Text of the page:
Jallikattu- The Game of Tame or Pain?

Jallikattu a traditional sport and thanksgiving to cattle celebrated in Tamil Nadu, brought a lot of outcry over the banning of the sport. The sport where the farmers cling onto the bull’s hump got PETA and animal rights activists against it.

The protests were fuelled by the view that the ban impinges on the cultural identity of the people that exists since 2000 BC. The ban will force the livestock keepers to abandon the raising of native livestock, which already stands threatened due to the extensive use of motor pumps, tractors and mechanised agriculture. Also, the supporters of Jallikatttu have raised the strong point of milk production that will be overpowered by the foreign dairy industry.

But amidst the various supporting arguments and protests, the protestors ignored the cruelty inflicted on bulls. Jallikattu somewhere violates the Prevention of Cruelty to Animals Act.

During Jallikattu, bulls are purposefully scared and petrified and then made to run across the crowd, destroying anything that would come in their way. The bulls are pinched, nailed, stabbed with sticks that have nails at the edges, twist the tails and much more. The ropes around their nose are painfully yanked and then they are dragged into the crowd of people who further anger the bull.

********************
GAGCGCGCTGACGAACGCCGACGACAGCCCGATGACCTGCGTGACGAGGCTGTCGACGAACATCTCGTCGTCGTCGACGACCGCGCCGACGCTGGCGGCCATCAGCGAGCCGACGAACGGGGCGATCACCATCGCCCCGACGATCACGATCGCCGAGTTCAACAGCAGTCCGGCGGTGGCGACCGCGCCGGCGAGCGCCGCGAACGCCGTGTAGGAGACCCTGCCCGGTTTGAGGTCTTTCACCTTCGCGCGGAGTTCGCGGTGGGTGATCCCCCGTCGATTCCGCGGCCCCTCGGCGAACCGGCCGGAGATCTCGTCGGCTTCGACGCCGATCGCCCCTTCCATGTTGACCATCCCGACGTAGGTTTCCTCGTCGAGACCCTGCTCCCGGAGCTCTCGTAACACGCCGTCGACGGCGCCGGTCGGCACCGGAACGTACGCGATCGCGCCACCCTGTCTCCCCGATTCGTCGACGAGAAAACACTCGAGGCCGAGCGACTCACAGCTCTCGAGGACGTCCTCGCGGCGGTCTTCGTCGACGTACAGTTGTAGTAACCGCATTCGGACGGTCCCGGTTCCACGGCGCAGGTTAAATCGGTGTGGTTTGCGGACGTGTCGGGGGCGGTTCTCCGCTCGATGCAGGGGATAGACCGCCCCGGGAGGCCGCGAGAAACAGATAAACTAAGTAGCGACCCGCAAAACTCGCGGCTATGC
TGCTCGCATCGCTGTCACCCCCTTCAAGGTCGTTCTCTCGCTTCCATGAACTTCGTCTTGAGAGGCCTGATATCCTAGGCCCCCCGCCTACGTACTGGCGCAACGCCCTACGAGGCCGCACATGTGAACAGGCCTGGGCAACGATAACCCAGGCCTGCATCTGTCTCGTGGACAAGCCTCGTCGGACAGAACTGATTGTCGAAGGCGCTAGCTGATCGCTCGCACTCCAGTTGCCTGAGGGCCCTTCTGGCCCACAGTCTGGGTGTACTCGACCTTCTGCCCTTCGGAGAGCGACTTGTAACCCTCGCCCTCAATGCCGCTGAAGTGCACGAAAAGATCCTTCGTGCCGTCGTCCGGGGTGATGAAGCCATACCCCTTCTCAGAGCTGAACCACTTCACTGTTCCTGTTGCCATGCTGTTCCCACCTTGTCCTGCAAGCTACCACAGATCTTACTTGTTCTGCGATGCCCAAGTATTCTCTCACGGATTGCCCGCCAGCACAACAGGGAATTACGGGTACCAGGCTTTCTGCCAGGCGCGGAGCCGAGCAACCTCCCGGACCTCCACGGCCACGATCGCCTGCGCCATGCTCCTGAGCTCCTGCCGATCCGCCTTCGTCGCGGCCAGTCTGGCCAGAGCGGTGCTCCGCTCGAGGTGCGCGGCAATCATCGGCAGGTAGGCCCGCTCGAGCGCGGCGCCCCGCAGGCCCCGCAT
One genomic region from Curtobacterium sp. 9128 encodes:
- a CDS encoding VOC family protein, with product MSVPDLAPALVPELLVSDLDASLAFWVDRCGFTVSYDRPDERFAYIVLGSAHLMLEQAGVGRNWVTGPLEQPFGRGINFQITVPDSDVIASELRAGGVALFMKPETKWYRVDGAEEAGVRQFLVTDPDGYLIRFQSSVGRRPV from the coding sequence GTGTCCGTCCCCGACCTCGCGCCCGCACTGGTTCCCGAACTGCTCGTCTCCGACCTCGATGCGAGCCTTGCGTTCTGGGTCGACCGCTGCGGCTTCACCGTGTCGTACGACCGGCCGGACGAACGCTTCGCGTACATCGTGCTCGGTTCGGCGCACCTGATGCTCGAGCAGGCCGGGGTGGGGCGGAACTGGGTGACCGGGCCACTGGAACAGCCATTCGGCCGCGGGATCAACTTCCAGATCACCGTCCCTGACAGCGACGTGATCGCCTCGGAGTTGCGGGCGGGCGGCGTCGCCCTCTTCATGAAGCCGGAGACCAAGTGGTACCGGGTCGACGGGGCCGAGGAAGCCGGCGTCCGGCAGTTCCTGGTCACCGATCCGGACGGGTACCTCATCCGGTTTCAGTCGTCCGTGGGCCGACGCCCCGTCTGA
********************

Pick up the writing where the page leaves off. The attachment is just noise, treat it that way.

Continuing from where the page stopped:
According to the documents by PETA, these bulls also break their bones in order to escape from the crowd continuously trying to torture them. Due to this sport, innumerable human lives, both of the participants and the audience, have also been lost, as the bulls try to flee from the pain. More than 200 people have died in the last two decades due to this sport.

A feudal tradition that glamourises masculinity should be checked. Causing pain to animals simply to entertain humans militates against the directive principles that call upon us to protect wildlife. Torture of animals can’t be justified in an era where man is expected to live in harmony with nature. The government and the protestors must together change the norms of the game to save both the tradition and the bulls.

Feature image source: newstodaynet.com

 

 

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